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UPON Gabriel Faure , who died in 1924, in his eightieth year, a great many official distinctions were conferred, including the rare one of a ' National Homage ' at the Sorbonne in 1922, when he was elected to the highest class in the Legion of Honour. Considering that he produced a great quantity (over 120 works) of charming music, eclectic and urbane, typical of the best qualities in French music of his day, it is somewhat surprising that comparatively little of it is commonly played in England.
The First Violin Sonata, written in 1876, is in the usual four Movements, the exceedingly lively Scherzo coming second, and the slow Movement third.

Organist and Director of the Choir, Highgate Wesleyan Church
Relayed from St. Mary-Ie-
T ISZT'S piece is one of a set in which he gives in music his impressions of travel. There are in all three such sets, the first two referring to his wanderings through Switzerland and Italy at various times from 1835 to 1840, when he was in his twenties.
Liszt's early ideas as to pictorial or suggestive music are well indicated in the preface to the first edition of the earliest of the pieces, in which he says: 'Having recently visited many new countries . having felt that the varied aspects of Nature and of the scenes attached thereto did not pass before my eye like vain pictures, but they stirred up in my soul. deep emotions; that there was established between them and myself ... an inexplicable, but certain communication, I have tried to express in music a few of the strongest of my sensations .. As instrumental music progresses, develops, frees itself from its first fetters, it tends to become more and more imbued with that ideality which has marked the perfection of the plastic arts, to become not only a simple combination of sounds, but a poetic language more apt perhaps than poetry itself to express all that within us oversteps the accustomed horizons, everything that escapes analysis, everything that attaches itself to inaccessible depths, imperishable desires, infinite presentiments.....'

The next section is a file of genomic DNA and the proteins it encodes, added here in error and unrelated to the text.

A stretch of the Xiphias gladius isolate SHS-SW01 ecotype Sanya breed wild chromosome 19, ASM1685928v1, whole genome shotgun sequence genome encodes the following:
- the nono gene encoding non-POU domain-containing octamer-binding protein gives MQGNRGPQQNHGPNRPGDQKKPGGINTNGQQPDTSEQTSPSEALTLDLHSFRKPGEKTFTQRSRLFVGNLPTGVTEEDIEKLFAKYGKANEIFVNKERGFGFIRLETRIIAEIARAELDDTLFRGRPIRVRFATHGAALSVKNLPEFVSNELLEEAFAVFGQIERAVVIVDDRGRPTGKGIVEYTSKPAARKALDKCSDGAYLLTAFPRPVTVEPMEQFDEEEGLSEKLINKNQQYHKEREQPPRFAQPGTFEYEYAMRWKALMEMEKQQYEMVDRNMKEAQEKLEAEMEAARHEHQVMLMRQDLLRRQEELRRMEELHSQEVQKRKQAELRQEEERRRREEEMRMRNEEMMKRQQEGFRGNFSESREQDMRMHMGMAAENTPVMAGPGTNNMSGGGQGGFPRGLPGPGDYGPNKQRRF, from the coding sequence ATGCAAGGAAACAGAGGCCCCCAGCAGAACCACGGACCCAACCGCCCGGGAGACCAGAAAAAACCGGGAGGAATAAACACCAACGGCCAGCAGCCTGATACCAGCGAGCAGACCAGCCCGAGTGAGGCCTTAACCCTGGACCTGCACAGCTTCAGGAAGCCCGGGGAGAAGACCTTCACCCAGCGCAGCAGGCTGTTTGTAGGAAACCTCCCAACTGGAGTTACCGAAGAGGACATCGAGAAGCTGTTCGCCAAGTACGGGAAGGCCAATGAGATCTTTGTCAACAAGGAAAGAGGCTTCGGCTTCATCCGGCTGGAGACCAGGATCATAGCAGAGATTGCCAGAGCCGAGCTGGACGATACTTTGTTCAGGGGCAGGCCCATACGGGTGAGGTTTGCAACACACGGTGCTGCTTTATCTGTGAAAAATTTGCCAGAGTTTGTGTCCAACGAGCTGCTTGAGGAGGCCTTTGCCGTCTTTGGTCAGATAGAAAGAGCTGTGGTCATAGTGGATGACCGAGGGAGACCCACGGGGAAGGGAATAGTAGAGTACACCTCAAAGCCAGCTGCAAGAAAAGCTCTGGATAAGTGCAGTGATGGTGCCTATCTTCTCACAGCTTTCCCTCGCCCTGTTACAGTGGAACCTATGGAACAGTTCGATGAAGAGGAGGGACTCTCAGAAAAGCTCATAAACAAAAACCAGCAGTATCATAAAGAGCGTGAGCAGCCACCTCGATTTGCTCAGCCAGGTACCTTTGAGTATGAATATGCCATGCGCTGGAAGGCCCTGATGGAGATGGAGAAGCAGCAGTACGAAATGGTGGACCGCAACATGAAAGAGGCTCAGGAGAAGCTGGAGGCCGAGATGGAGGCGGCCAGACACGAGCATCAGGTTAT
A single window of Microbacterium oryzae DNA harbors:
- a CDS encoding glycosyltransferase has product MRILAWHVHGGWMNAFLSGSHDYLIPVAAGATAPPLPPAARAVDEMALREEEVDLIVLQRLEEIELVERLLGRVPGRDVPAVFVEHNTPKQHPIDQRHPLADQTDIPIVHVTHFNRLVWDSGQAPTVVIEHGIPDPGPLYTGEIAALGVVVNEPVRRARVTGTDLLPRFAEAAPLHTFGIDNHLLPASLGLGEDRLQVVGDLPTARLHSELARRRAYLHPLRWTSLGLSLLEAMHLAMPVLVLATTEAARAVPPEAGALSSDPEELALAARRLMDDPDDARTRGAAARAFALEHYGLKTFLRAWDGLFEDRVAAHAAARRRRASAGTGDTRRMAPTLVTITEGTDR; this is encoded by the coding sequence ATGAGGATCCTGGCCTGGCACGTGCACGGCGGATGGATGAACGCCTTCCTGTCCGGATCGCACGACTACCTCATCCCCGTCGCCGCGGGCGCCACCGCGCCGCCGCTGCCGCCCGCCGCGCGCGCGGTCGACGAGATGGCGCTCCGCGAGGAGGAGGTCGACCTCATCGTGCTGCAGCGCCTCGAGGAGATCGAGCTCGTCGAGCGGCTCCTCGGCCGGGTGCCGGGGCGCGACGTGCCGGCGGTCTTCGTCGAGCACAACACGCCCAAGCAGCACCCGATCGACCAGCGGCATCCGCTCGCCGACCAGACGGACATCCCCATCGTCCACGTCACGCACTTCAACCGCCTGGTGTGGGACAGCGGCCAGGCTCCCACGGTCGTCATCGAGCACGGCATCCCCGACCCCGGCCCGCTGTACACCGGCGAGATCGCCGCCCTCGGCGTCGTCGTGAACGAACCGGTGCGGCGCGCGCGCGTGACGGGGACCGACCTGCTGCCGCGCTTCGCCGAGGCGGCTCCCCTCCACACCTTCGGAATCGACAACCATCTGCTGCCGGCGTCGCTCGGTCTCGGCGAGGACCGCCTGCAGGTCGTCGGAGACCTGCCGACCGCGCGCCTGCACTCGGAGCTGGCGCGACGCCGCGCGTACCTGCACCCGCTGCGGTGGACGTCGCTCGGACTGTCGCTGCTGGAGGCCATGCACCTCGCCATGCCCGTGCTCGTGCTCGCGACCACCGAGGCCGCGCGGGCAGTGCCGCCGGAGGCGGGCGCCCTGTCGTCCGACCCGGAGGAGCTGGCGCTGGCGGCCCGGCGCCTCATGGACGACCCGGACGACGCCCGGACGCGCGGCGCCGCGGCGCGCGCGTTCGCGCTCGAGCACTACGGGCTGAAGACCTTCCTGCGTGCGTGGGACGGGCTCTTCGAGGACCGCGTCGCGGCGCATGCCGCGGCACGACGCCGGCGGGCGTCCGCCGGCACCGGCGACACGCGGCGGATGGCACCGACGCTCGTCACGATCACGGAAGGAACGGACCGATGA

The Espousals piece is ' after' the picture by Raphael, in the Brera at Milan, showing the wedding ceremony of Mary and Joseph, with a noble temple in the background.

CROQUET is not perhaps the most widely advertised, or the most wildly exciting, of outdoor games, but it has a large number of enthusiastic exponents throughout the country. They will undoubtedly welcome the opportunity afforded them this afternoon by Col. W. B. du Pre, who is to talk on his recent croquet tour in Australia and New Zealand. This is the first of a series of afternoon talks on sports, which is to be given fortnightly from July to
September this year. It is hoped to include among the subjects tennis, archery, golf, badminton, and later hockey.

Two Part Inventions
T ISTENERSare by now familiar with a good many of Bach's larger keyboard pieces— the 48 Preludes and Fugues particularly. He wrote his Inventions as studies to lead pupils up to the ' 48.' Fifteen of them are in two parts, and fifteen in three parts. The title is a happy one, for there is endless invention in these pieces-of both artistic device and emotional variety. Bach wrote them for the clavichord. the quiet instrument whose strings were struck by a piece of metal at the end of a hammer. One could obtain more expressive tone from it than from the harpsichord, with its rather noisy plucking of the string.

Both the tragedies of which Professor Dover Wilson will talk to-night are tragedies of mature love-of the man of action, no longer young, who loves ' not wisely but too well.' The noble stature of Othello, the motiveless malignity of lago, the sordid theme of Antony and Cleopatra and the marvellous poetry in which Shakespeare clothed it, will form the theme of his fourth talk.

An Open-Air Diversion created by TYRONE POWER
Listeners are furnished, of course, with complimentary tickets, which will procure them unseen admission to the beautiful grounds of Wroxe Park during the Grand Garden Fete in aid of Wroxe and District Local Charities. Also they will be able to overhear specially selected snatches of the conversation of some of the best-known people in the neighbourhood, not even excepting the Duchess herself, whose conversation is always edifying. They will also be able to take advantage of numerous other attractions which the organizers of the Fete have arranged.

5XX Daventry

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This data is drawn from the Radio Times magazine between 1923 and 2009. It shows what was scheduled to be broadcast, meaning it was subject to change and may not be accurate. More